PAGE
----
Guest Column: Public lands – a history of plunder and a responsibility to heal | FirstNationsFocus.com

Guest Column: Public lands – a history of plunder and a responsibility to heal

Ian P. Bigley

Special to First Nation's Focus

A barbed wire lines the fence around the boundary for the Long Canyon Mine in Wells, Nevada.
Courtesy PLAN Action

RENO, Nev. — Public lands are held in trust by the federal government for the benefit of all, yet due to the laws that manage these lands, they often function as being held in trust for extractive corporations.

Laws such as the General Mining Act of 1872 and the Mineral Leasing Act of 1920 promote the destruction of public lands to fill the pockets of corporations.

Today, we often view the function of public lands being conservation and recreation, but a brief review of the history tells a different story.

We must learn from this history, follow the lead of traditional stewards, and change laws to ensure the lands we call public benefit all inhabitants.

Commodifying the land

In Nevada, public lands are lands that were stolen from Washoe, Northern Paiute, Southern Paiute, Goshute and Shoshone people.

Twenty-six million acres of Nevada land was never ceded by the Western Shoshone in the Treaty of Ruby Valley, and there are standing United Nations Human Rights recommendations to cease further mineral extraction on these lands.

The West was not contributing to Euro-American markets under the land management of Native communities, so a number of laws were passed that promoted the exploitation of the land.

Mt. Hope near Diamond Valley is the site of a proposed molybdenum mine on public land.
Courtesy PLAN Action

The Homestead Act of 1862 urged easterners to move west and displace the Native stewards. It promoted ranching over traditional land uses and resulted in miles of barbed wire that fractured the ecosystems and the people.

Hard-rock mining

The largely unchanged General Mining Act of 1872 lists mineral extraction as the highest use of public lands and allows the exploitation of minerals with zero federal royalties.

The prioritization of mining on public lands helps explain why there are an estimated 250,000 abandoned mines across Nevada. In spite of jobs that come and go, the law permits the exploitation of public land for the benefit of a few, often foreign, corporations.

Oil and gas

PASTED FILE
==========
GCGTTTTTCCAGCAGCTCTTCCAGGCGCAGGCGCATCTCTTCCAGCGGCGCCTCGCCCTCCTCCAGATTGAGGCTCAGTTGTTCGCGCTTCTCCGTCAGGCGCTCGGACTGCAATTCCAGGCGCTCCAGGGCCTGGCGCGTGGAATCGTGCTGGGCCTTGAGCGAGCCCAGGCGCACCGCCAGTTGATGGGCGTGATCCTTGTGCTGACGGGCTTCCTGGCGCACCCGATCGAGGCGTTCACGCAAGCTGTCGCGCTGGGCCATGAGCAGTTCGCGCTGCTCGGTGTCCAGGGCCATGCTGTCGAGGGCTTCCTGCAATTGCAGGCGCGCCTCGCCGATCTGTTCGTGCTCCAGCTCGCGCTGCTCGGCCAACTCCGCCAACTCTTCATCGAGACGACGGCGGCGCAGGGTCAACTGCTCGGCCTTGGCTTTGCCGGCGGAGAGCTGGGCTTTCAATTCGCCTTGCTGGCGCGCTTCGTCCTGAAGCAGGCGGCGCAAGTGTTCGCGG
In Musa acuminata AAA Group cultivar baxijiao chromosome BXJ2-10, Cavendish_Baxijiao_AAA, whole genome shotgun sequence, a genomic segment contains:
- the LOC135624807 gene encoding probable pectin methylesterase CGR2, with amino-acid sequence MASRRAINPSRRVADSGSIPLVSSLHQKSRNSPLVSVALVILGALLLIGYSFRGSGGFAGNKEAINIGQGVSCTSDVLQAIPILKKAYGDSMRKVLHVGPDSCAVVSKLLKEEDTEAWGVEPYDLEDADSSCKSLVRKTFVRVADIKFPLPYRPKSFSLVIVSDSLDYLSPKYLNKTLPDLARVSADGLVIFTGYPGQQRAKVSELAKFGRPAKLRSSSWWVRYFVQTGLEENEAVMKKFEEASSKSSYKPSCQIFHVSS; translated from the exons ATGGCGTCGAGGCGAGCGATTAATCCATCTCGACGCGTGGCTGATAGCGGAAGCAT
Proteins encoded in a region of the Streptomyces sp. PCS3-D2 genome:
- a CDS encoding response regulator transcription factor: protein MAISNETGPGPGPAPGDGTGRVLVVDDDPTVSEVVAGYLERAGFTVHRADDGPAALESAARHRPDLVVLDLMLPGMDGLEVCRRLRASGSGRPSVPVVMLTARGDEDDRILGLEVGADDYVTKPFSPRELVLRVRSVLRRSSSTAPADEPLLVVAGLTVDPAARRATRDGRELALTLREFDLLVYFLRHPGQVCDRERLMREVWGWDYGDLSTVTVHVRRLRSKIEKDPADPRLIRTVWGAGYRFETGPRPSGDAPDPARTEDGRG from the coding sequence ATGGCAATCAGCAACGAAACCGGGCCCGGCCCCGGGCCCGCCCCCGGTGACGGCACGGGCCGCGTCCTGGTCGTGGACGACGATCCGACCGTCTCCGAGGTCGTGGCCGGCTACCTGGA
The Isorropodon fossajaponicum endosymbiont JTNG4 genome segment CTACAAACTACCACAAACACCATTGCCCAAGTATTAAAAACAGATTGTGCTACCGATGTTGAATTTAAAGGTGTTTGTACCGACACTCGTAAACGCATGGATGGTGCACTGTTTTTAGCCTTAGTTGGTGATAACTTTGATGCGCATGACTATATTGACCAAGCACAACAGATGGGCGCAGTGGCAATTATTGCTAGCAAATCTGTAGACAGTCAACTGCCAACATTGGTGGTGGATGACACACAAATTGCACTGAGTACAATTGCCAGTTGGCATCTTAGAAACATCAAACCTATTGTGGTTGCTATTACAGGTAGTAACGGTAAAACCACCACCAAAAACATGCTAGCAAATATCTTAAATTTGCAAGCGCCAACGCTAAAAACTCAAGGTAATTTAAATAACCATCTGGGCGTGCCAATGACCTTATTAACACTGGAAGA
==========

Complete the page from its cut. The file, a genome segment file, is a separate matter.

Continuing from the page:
The only major change to the General Mining Act of 1872 was the creation of the Mineral Leasing Act of 1920, which determines the leasing process for oil, gas, phosphates and coal on public lands.

It was passed following a period of low oil prices resulting from high production, and its purpose in part was to stabilize oil markets and protect industries.

The abandoned Anaconda open pit mine is located near Yerington, Nevada.
Courtesy PLAN Action

Under this law, those applying for a lease must take action toward extraction to qualify; this is another example of public lands laws focused on promoting exploitation.

It is important to note that the Mineral Leasing Act gives the federal government the power to say no to oil/gas leases, unlike gold and other minerals under the General Mining Act of 1872.

Nevada Sen. Catherine Cortez-Masto has recently taken action by writing the Ruby Mountain Protection Act, which would withdraw 450,000 acres of land around the Ruby Mountains from oil/gas leasing.

Cortez-Masto’s act would protect the Ruby Mountains, though there are currently oil/gas lease sales proposed for the Ely and Battle Mountain regions.

Nevadans, your federal representatives need to hear from you that these and other locations are also important to protect through a statewide fracking ban.

Land giveaways

Despite glimmers of hope, little has really changed in how and for whom our representatives manage public lands.

Congressman Mark Amodei is well known for introducing legislation that gives away public lands to corporations. In an interview with the Reno Gazette Journal this August, Amodei talked about potentially giving away over land in Pershing County to Burning Man. These giveaways continue the centuries of racist public lands policy against Native Americans.

The Lovelock Tribe, which is located not far from the Black Rock Desert where Burning Man occurs, reside on a 15-acre reservation. This disparity between Native communities and corporate control of the land is more than a moral problem — Native stewards of the land have systems of traditional ecological knowledge (TEK) that have been refined over thousands of years.

We have seen the benefits of applying TEK to land management already, one example being controlled burns for forest management. Non-Tribal communities must respect and follow the authority of traditional Native leaders whose knowledge of the land is our best hope to leave something for our children.

If we want public lands that function as healthy ecosystems and include people rather than overemphasizing corporate control, we must reform the 1872 General Mining Act and demand a ban on fracking, so that corporations don’t have an open door to exploit the land.

Ian P. Bigley is Mining Justice Organizer for the Progressive Leadership Alliance of Nevada (PLAN Action). Go to plannevada.org to learn more.



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